“The Book of Centuries” should be fully drawn up according to the following directions before any illustrations are made. This will then prevent future mistakes which may arise through leaving too few or too many pages. The book consists of forty-eight blank leaves, i.e., ninety-six pages, for drawing, and a corresponding number of lined pages.

We must start at the beginning of the book and head the first lined page “Prehistoric Periods.” Under this it is as well to write a list of the four Periods—Palaeolithic or Old Stone, Neolithic or New Stone, Bronze, and Early Iron—explaining what is meant by each. As the time of the Prehistoric Periods varies in each country, it was thought better to group them all together at the beginning of the book, although there are peoples such as some in the Pacific Islands, who are still in the Stone Age. On the other side of the lined page write “Palaeolithic Age,” and there enter any suitable notes describing this period, which can be gleaned from the Guide to the Stone Age, published by the British Museum.

So much for the lined pages of descriptive notes. Now let us turn our attention to the blank pages for the illustrations. On the first page put the words “River Drift,” on this can be drawn a copy of the fine specimen of a flint implement found with some elephants’ bones in Gray’s Inn Lane, London, at the end of the seventeenth century, which find was the cause of the study of prehistoric remains. On the next drawing page write “The Caves” (see specimen page), and here put illustrations of the harpoons, tools, needles, etc. On the next page put “Kitchen Middens,” and here we shall draw the oyster shells, knives, etc., found in the huge refuse heaps accumulated on the sites of early settlements. On the next page “Flint Workings,” with the chalk lamps, miners’ picks, and sections of a chalk mine. Head the next page “Palaeolithic Art,” illustrations for which are plentiful, e.g., the pebble engraved with a stag, a dagger with a carved handle in the shape of a mammoth. On the next page “Neolithic Age,” showing the more elaborate and polished implements of the Later Stone Age. Then on the next page “Bronze Age,” with illustrations of bronze implements, etc., and a section of a “Round Barrow.”

Now we must turn to the last ten blank pages at the end of the book. These should be kept for small maps of countries mentioned in the main part of the book, such as the N.W. coast of Europe in the Palaeolithic Age; Egypt; Babylonia and Assyria, including Syria and Persia; Greece and Asia Minor with the north coast of Africa, a plan of Athens; the Roman Empire, a plan of Rome; Roman Britain, plan of Roman London; a map illustrating the English Conquest of Britain; Anglo-Saxon England; and so on, ending with maps of Europe, before and after the Great War. On the lined pages opposite the maps could be written a small description of history as illustrated by the maps, or a mention of the centuries in which reference to these countries can be found. The choice of what maps should be included rests with the owner of each separate book. These are only suggestions.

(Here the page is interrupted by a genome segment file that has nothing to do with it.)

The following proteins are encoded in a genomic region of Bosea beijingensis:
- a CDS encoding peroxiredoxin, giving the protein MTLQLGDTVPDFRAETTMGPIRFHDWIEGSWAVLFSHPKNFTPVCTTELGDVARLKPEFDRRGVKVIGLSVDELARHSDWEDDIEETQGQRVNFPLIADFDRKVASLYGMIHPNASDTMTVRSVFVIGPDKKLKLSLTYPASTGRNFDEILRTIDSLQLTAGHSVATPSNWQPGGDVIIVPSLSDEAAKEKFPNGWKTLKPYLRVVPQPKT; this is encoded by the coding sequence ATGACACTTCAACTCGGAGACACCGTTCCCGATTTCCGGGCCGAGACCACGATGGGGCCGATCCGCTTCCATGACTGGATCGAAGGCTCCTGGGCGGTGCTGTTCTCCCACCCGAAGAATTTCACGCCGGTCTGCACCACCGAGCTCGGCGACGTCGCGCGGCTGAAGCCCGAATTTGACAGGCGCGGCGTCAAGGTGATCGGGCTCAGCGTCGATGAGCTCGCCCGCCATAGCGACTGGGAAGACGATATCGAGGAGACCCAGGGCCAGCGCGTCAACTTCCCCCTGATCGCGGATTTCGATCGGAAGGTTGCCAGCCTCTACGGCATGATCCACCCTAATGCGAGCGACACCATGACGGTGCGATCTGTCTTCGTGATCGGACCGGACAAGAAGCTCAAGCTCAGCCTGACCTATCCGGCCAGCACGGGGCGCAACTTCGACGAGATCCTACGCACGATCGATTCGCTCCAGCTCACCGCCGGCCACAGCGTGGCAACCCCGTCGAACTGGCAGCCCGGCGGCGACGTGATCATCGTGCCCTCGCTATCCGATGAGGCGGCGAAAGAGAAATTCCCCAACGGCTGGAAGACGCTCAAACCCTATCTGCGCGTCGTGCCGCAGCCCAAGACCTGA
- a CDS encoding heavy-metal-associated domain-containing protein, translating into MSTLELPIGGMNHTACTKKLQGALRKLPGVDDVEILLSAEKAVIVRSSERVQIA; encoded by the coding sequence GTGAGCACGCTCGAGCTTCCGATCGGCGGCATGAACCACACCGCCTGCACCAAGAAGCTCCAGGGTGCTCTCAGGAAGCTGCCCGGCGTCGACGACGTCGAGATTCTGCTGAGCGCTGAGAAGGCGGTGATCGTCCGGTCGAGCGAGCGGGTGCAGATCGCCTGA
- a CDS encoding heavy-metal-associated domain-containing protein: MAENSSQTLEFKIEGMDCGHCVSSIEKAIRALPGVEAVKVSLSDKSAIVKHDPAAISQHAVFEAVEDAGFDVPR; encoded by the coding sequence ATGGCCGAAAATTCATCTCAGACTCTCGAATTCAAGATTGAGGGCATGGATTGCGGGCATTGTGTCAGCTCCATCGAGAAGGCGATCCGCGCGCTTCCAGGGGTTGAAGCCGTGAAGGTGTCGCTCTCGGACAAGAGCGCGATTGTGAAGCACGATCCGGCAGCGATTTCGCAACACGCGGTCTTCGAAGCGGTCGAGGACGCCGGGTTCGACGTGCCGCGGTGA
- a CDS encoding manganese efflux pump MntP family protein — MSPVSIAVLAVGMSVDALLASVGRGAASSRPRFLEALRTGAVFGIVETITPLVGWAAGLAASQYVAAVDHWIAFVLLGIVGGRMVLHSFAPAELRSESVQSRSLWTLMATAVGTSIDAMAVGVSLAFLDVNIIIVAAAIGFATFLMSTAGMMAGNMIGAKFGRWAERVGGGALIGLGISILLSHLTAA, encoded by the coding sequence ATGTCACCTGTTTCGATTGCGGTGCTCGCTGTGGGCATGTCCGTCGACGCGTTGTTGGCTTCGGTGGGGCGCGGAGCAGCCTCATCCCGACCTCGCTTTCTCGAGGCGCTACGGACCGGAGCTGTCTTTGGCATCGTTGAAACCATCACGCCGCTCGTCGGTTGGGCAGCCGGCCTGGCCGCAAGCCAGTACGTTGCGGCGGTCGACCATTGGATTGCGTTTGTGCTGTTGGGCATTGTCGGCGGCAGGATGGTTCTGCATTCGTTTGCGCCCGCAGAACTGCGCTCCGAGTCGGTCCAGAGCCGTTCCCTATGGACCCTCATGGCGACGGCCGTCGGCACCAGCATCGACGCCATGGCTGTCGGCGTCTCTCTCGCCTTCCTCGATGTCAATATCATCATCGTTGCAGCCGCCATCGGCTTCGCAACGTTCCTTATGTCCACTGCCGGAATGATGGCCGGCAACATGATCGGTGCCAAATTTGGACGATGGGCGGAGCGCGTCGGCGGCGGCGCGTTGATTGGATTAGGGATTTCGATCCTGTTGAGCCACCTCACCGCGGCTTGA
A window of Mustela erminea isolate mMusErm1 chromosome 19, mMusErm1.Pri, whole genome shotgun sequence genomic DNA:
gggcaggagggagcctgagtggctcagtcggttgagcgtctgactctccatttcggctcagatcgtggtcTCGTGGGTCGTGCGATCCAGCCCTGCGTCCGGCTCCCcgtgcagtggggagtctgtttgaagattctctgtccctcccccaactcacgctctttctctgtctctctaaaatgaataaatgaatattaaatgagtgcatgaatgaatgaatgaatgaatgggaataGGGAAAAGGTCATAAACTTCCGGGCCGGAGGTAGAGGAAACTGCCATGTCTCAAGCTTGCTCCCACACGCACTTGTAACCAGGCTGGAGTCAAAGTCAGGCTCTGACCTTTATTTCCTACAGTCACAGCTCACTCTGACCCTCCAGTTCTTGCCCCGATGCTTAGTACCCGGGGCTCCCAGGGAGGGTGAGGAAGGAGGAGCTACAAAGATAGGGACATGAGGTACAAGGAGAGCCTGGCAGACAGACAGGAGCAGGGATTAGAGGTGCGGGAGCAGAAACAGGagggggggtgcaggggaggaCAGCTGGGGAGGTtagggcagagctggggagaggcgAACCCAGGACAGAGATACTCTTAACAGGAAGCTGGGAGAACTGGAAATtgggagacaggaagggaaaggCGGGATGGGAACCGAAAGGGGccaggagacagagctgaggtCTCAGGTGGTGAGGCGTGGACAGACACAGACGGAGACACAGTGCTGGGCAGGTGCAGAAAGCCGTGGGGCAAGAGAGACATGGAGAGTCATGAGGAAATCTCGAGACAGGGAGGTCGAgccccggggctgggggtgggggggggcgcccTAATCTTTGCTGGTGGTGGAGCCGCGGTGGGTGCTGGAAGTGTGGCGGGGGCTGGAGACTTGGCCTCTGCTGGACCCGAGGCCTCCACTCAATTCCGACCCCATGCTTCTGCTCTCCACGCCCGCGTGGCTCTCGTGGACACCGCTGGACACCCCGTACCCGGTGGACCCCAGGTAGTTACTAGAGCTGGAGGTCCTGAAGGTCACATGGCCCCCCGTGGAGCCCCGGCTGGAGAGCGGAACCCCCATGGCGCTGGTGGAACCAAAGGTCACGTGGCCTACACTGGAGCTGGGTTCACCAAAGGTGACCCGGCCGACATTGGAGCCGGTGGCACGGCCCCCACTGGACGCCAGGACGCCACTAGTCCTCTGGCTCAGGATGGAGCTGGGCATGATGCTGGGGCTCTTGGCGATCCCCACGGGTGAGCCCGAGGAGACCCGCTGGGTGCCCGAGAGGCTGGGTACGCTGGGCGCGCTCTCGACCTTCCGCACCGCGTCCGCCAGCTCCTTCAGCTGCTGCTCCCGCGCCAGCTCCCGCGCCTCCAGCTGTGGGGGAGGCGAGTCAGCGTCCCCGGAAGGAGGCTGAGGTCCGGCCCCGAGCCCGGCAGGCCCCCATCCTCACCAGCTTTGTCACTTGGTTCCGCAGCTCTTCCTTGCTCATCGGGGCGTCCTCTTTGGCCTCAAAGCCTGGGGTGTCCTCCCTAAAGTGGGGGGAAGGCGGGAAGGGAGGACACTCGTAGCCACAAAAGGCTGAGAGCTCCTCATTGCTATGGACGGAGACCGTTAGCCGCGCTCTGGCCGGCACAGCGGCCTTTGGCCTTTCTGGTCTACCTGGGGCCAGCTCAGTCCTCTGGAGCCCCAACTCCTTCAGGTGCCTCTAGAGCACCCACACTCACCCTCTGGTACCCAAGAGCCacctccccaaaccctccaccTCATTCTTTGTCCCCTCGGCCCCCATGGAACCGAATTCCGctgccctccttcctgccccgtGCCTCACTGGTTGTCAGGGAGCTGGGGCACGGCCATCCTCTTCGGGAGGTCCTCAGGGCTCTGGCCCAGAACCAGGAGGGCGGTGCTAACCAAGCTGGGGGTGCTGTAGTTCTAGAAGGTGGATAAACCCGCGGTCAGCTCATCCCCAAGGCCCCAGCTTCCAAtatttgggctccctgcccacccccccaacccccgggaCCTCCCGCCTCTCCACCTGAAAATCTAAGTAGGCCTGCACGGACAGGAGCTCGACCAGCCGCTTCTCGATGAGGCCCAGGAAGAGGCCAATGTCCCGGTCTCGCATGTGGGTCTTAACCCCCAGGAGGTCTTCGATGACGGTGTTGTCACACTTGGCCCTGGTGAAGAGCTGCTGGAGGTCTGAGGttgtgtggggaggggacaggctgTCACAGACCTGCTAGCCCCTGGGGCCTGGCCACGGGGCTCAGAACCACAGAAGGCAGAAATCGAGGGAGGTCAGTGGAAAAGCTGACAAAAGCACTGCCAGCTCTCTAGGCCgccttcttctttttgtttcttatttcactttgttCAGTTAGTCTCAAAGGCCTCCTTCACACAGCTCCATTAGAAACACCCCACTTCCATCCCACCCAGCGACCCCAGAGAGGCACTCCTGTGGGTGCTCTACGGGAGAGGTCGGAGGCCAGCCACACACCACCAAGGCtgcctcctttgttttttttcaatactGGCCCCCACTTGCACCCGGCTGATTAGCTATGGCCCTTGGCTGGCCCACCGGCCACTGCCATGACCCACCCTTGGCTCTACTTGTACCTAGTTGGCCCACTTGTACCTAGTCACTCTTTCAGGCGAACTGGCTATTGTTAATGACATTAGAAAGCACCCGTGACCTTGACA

Then we must turn to the twelfth lined page from the end. Between the two top lines write a large “20th Century, a.d.”; from here work backwards, writing at the top of each lined page respectively, “19th Century, a.d.,” “18th Century, a.d.,” etc., till the “1st Century, a.d.” Continue then from the “1st Century, b.c.” till the “54th Century, b.c.” We have now only five pages left, and as there are so few known dates so far back in the history of the world, there is no harm in grouping ten centuries together on each page, i.e., the one after the 54th would be the “64th to 55th Centuries, b.c.,” then “74th to 65th,” “84th to 75th,” “94th to 85th,” “104th to 95th.” I understand that there have been discoveries of objects made as far back as the 100th Century, b.c., so this will cover that period and leave a margin for discoveries perhaps still to be made of a yet further back period. We have now—except in the last few pages mentioned—for each century a lined page on which the facts are to be put according to date, and a blank page for the illustrations of that century. As there are twenty-three lines on each page and two have been taken up by the heading, a line must be drawn on the eleventh line from the bottom of the page to divide the upper half from the lower half, so that there are only twenty lines left for the dates. This will mean that each line stands for five years, and so an event which happened in the third year of an a.d. century would be put on the middle of the first line; one which happened in the forty-second year will be put on the ninth line down, the second place in, and so on (see specimen 16th Century, a.d. page).